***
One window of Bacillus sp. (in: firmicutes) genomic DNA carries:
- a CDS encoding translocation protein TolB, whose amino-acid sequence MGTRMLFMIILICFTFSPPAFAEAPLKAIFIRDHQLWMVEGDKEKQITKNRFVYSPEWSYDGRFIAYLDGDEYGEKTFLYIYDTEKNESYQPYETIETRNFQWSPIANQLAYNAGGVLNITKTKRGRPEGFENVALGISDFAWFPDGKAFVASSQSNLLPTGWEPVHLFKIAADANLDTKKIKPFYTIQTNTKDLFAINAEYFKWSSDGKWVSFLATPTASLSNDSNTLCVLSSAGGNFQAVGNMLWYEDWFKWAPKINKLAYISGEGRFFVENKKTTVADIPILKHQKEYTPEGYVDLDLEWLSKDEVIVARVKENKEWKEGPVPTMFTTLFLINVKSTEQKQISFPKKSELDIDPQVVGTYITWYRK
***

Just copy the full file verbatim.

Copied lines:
One window of Bacillus sp. (in: firmicutes) genomic DNA carries:
- a CDS encoding translocation protein TolB, whose amino-acid sequence MGTRMLFMIILICFTFSPPAFAEAPLKAIFIRDHQLWMVEGDKEKQITKNRFVYSPEWSYDGRFIAYLDGDEYGEKTFLYIYDTEKNESYQPYETIETRNFQWSPIANQLAYNAGGVLNITKTKRGRPEGFENVALGISDFAWFPDGKAFVASSQSNLLPTGWEPVHLFKIAADANLDTKKIKPFYTIQTNTKDLFAINAEYFKWSSDGKWVSFLATPTASLSNDSNTLCVLSSAGGNFQAVGNMLWYEDWFKWAPKINKLAYISGEGRFFVENKKTTVADIPILKHQKEYTPEGYVDLDLEWLSKDEVIVARVKENKEWKEGPVPTMFTTLFLINVKSTEQKQISFPKKSELDIDPQVVGTYITWYRK